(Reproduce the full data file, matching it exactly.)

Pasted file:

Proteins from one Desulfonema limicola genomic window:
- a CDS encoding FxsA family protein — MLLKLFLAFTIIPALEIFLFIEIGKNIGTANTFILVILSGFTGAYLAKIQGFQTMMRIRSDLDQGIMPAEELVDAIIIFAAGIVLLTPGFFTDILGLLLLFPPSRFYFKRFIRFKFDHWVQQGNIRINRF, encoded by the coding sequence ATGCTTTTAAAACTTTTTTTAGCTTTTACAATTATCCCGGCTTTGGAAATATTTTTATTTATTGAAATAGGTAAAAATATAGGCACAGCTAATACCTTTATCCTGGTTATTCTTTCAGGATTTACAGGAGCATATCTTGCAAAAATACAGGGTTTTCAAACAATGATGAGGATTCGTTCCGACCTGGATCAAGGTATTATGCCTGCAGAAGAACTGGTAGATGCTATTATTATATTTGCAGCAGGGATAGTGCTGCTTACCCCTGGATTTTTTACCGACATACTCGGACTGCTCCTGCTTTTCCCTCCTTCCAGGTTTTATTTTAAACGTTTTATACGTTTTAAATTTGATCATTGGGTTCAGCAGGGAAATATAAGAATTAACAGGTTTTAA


Proteins from one Desulfonema limicola genomic window:
- a CDS encoding FxsA family protein — MLLKLFLAFTIIPALEIFLFIEIGKNIGTANTFILVILSGFTGAYLAKIQGFQTMMRIRSDLDQGIMPAEELVDAIIIFAAGIVLLTPGFFTDILGLLLLFPPSRFYFKRFIRFKFDHWVQQGNIRINRF, encoded by the coding sequence ATGCTTTTAAAACTTTTTTTAGCTTTTACAATTATCCCGGCTTTGGAAATATTTTTATTTATTGAAATAGGTAAAAATATAGGCACAGCTAATACCTTTATCCTGGTTATTCTTTCAGGATTTACAGGAGCATATCTTGCAAAAATACAGGGTTTTCAAACAATGATGAGGATTCGTTCCGACCTGGATCAAGGTATTATGCCTGCAGAAGAACTGGTAGATGCTATTATTATATTTGCAGCAGGGATAGTGCTGCTTACCCCTGGATTTTTTACCGACATACTCGGACTGCTCCTGCTTTTCCCTCCTTCCAGGTTTTATTTTAAACGTTTTATACGTTTTAAATTTGATCATTGGGTTCAGCAGGGAAATATAAGAATTAACAGGTTTTAA